Why does the UK tax year start on 6 April and end on 5th April?

This is a common question – unsurprisingly as a tax year that runs from 6 April to 5th April each year is certainly not what you’d expect.

There are good historical reasons for these odd dates.

Where it all started

Under the old ecclesiastical ‘Julian’ calendar, used since at least the Middle Ages, the New Year used to start on March 25. This was known as ‘Lady Day’, apparently in commemoration of the angel Gabriel’s announcement to the Virgin Mary that she would become the mother of Jesus Christ.

Along with Midsummer on June 24, Michaelmas on September 29, and Christmas Day on December 25, Lady Day was one of the four most important days in the religious calendar. All accounts, including debts and rents, had to be settled by these so-called “quarter days”, and Lady Day was considered to be the first, gradually becoming regarded as the start of the financial year.

As Lady Day, was regarded as the beginning of the legal year, it was quite natural for the tax year to start on the same date.

The calendar in use at the time had been introduced by Julius Caesar in about 45 BCE. The Julian calendar operated much the same way as we know and love with a standard 4 year cycle (3 normal years and one leap year). Although close to reality, over time the disparity grew larger.

The first change

In the 16th century Pope Gregory Xiii decided things should change as the Julian calendar had lost nine days since its introduction. Most of Europe changed to the new, more accurate, Gregorian calendar in 1582. However the UK continued with the old calendar until September 1752 by which time the error had increased to 11 days.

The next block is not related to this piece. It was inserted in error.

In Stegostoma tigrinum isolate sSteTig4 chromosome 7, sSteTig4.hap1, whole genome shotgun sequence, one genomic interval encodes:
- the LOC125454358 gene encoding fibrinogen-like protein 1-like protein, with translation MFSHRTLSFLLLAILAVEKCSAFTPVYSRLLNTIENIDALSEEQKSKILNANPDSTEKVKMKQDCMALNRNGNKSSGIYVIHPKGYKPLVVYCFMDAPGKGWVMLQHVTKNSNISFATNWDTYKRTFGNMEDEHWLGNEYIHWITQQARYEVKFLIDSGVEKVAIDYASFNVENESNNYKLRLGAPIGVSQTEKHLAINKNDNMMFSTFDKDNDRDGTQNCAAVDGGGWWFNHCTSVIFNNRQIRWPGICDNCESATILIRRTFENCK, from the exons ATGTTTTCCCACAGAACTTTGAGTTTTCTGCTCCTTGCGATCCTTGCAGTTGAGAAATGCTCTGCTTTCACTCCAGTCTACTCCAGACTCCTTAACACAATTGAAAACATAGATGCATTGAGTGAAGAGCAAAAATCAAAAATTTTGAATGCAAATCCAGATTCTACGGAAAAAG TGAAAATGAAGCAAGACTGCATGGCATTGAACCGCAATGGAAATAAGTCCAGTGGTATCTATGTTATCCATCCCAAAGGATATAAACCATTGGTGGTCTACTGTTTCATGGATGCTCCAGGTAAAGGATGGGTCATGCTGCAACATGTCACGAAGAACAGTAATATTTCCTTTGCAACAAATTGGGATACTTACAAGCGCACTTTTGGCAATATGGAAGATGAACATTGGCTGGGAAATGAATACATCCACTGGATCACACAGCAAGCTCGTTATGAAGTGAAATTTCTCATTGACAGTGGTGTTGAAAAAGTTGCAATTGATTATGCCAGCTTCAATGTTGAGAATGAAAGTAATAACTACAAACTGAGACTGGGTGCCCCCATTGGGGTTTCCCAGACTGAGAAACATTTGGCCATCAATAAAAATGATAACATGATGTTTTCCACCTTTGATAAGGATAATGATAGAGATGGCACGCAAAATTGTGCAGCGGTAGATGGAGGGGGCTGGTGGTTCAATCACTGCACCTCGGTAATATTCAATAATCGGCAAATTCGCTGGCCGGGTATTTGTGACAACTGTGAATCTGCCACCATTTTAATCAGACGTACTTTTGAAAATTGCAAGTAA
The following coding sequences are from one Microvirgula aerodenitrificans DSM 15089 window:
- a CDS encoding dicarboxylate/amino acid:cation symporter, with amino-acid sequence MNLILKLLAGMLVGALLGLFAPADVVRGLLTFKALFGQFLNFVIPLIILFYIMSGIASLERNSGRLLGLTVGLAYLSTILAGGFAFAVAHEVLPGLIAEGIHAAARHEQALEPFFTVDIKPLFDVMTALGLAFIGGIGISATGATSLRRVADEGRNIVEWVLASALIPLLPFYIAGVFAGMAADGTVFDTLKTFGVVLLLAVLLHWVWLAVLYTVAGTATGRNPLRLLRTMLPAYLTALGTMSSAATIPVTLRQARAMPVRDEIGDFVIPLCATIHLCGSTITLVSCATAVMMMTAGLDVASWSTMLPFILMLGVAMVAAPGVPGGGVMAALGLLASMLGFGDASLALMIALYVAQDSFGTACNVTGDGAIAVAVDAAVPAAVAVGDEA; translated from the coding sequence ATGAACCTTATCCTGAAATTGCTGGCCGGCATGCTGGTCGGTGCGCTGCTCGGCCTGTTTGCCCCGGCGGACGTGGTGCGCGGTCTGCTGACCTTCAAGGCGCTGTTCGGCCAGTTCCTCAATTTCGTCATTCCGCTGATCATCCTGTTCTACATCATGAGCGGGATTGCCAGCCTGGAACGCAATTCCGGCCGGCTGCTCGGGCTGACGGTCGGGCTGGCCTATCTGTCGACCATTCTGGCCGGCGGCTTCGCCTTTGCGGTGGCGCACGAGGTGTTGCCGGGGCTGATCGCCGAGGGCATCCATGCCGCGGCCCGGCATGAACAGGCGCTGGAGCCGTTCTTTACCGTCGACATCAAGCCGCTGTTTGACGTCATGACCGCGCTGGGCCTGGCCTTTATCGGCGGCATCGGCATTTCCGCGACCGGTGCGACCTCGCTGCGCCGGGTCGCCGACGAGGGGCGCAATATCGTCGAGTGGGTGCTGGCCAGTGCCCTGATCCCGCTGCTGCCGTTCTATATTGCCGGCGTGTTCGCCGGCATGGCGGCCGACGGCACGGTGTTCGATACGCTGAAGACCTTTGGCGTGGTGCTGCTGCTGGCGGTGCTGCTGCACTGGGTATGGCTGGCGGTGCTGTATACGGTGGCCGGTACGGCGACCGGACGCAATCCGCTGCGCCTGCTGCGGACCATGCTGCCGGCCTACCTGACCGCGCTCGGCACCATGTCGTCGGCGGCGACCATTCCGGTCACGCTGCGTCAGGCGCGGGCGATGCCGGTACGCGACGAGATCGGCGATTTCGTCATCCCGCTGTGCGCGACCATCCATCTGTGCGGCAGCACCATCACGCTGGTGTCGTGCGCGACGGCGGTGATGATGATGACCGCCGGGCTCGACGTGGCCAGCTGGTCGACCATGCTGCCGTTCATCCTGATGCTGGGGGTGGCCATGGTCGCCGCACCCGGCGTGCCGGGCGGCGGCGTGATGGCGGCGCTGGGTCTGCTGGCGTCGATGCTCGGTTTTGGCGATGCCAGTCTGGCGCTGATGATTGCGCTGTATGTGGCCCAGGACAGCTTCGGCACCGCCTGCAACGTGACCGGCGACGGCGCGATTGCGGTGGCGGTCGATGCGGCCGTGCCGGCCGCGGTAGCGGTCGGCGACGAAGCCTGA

So 4 September 1752 was followed by 15 September and there were riots by people wanting their 11 days back. They also saw an income reduction as they weren’t compensated for the loss of income during the shorter than usual month.

Given the disquiet the Government felt that they could not start the next tax year on 25th March as usual, as the already irate taxpayers would effectively be paying a full year’s tax on only 354 days income. The solution was to add the 11 days on at the end and move the start of the following tax year back to April 5th, so the 11 days revenue was retained.

The second change

All was then fine for almost 50 years until the year 1800 which was not a leap year in the new Gregorian calendar. This caused another issue as 1800 would have been a leap year in the old Julian system. So another adjustment was required for one day and that year the Treasury moved the start of our tax year from April 5 to the April 6 where it has remained ever since!

And now?

The next question is why the tax year hasn’t been moved back to end on 31 March which is used for all other fiscal purposes in the UK?

We can only speculate that this may have something to do with the consequential permanent loss of 5 days worth tax to the Government in the year of change!

Having said that the Government’s Office for Tax Simplification published a policy paper on this very topic in September 2021. (‘Exploring a change to the UK tax year end date’). the paper considered and analysed the potential benefits, costs and implications of a change to the tax year. Inevitably the relevant factors are more complex than you might think.  The paper was generally well received with most commentators recognising that a switch to a 31 March tax year end was more likely than 31 December. But that then begs the question, Is it really worth it?

Mark Lee is Chairman of The Tax Advice Network and he sent out a spoof email on 1st April 2019 telling thousands of accountants that the tax year end was changing. Many of them believed it. Others just wished it were true.

This post is sponsored by The Tax Advice Network. Founded in 2007, the Network’s website FindATaxAdviser.online is the UK’s oldest and easiest place to find local tax expertise to solve your tax issues, problems and challenges. It’s also the UK’s simplest and highest ranked lead generation facility for accountants and tax advisers.